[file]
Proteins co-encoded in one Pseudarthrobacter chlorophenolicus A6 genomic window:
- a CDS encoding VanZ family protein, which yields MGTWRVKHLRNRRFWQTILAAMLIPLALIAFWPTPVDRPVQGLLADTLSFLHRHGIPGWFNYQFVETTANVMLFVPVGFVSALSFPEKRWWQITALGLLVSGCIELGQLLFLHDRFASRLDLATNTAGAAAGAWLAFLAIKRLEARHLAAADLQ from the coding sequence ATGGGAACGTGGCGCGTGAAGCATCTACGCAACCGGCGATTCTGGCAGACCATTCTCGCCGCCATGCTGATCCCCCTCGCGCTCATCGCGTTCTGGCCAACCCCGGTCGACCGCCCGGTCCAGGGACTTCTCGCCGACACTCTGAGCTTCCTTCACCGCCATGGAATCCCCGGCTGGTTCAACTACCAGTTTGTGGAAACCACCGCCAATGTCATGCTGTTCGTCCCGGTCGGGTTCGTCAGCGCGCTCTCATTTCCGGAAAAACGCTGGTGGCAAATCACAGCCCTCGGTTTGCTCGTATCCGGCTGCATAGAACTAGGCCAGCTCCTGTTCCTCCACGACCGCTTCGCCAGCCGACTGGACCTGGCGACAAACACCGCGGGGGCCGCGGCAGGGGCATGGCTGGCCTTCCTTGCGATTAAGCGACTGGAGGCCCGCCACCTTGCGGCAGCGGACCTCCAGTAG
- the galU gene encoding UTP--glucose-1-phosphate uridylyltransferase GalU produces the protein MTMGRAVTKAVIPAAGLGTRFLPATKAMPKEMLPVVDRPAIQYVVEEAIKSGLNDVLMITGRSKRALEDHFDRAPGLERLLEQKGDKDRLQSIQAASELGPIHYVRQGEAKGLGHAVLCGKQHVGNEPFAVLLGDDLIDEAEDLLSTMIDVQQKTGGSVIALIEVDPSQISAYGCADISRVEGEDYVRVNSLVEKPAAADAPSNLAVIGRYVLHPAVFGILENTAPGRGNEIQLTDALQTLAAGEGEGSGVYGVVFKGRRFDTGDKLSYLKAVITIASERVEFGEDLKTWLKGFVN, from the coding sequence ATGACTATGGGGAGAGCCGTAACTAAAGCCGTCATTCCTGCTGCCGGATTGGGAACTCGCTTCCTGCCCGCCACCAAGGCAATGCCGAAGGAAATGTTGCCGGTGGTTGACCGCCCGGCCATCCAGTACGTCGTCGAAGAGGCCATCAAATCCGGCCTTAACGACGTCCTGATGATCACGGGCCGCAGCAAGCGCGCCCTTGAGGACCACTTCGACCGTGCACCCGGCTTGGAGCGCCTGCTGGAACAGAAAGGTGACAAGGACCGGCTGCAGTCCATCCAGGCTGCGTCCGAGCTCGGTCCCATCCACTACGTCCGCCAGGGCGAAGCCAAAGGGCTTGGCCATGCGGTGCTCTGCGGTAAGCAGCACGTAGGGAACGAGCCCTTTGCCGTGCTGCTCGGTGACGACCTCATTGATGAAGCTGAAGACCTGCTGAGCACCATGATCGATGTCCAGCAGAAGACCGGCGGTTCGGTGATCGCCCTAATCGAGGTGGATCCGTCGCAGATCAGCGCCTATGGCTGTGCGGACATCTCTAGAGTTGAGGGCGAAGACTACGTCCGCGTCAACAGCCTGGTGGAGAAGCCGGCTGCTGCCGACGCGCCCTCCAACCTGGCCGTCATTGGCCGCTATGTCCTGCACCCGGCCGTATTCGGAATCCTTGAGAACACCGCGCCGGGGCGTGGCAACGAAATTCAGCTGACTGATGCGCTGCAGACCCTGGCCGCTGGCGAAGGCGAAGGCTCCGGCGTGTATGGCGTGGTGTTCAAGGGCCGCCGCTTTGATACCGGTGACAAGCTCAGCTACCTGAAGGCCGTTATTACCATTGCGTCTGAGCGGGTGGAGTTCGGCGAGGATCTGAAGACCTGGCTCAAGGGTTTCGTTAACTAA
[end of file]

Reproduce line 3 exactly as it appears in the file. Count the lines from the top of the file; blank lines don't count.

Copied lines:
- the galU gene encoding UTP--glucose-1-phosphate uridylyltransferase GalU produces the protein MTMGRAVTKAVIPAAGLGTRFLPATKAMPKEMLPVVDRPAIQYVVEEAIKSGLNDVLMITGRSKRALEDHFDRAPGLERLLEQKGDKDRLQSIQAASELGPIHYVRQGEAKGLGHAVLCGKQHVGNEPFAVLLGDDLIDEAEDLLSTMIDVQQKTGGSVIALIEVDPSQISAYGCADISRVEGEDYVRVNSLVEKPAAADAPSNLAVIGRYVLHPAVFGILENTAPGRGNEIQLTDALQTLAAGEGEGSGVYGVVFKGRRFDTGDKLSYLKAVITIASERVEFGEDLKTWLKGFVN, from the coding sequence ATGACTATGGGGAGAGCCGTAACTAAAGCCGTCATTCCTGCTGCCGGATTGGGAACTCGCTTCCTGCCCGCCACCAAGGCAATGCCGAAGGAAATGTTGCCGGTGGTTGACCGCCCGGCCATCCAGTACGTCGTCGAAGAGGCCATCAAATCCGGCCTTAACGACGTCCTGATGATCACGGGCCGCAGCAAGCGCGCCCTTGAGGACCACTTCGACCGTGCACCCGGCTTGGAGCGCCTGCTGGAACAGAAAGGTGACAAGGACCGGCTGCAGTCCATCCAGGCTGCGTCCGAGCTCGGTCCCATCCACTACGTCCGCCAGGGCGAAGCCAAAGGGCTTGGCCATGCGGTGCTCTGCGGTAAGCAGCACGTAGGGAACGAGCCCTTTGCCGTGCTGCTCGGTGACGACCTCATTGATGAAGCTGAAGACCTGCTGAGCACCATGATCGATGTCCAGCAGAAGACCGGCGGTTCGGTGATCGCCCTAATCGAGGTGGATCCGTCGCAGATCAGCGCCTATGGCTGTGCGGACATCTCTAGAGTTGAGGGCGAAGACTACGTCCGCGTCAACAGCCTGGTGGAGAAGCCGGCTGCTGCCGACGCGCCCTCCAACCTGGCCGTCATTGGCCGCTATGTCCTGCACCCGGCCGTATTCGGAATCCTTGAGAACACCGCGCCGGGGCGTGGCAACGAAATTCAGCTGACTGATGCGCTGCAGACCCTGGCCGCTGGCGAAGGCGAAGGCTCCGGCGTGTATGGCGTGGTGTTCAAGGGCCGCCGCTTTGATACCGGTGACAAGCTCAGCTACCTGAAGGCCGTTATTACCATTGCGTCTGAGCGGGTGGAGTTCGGCGAGGATCTGAAGACCTGGCTCAAGGGTTTCGTTAACTAA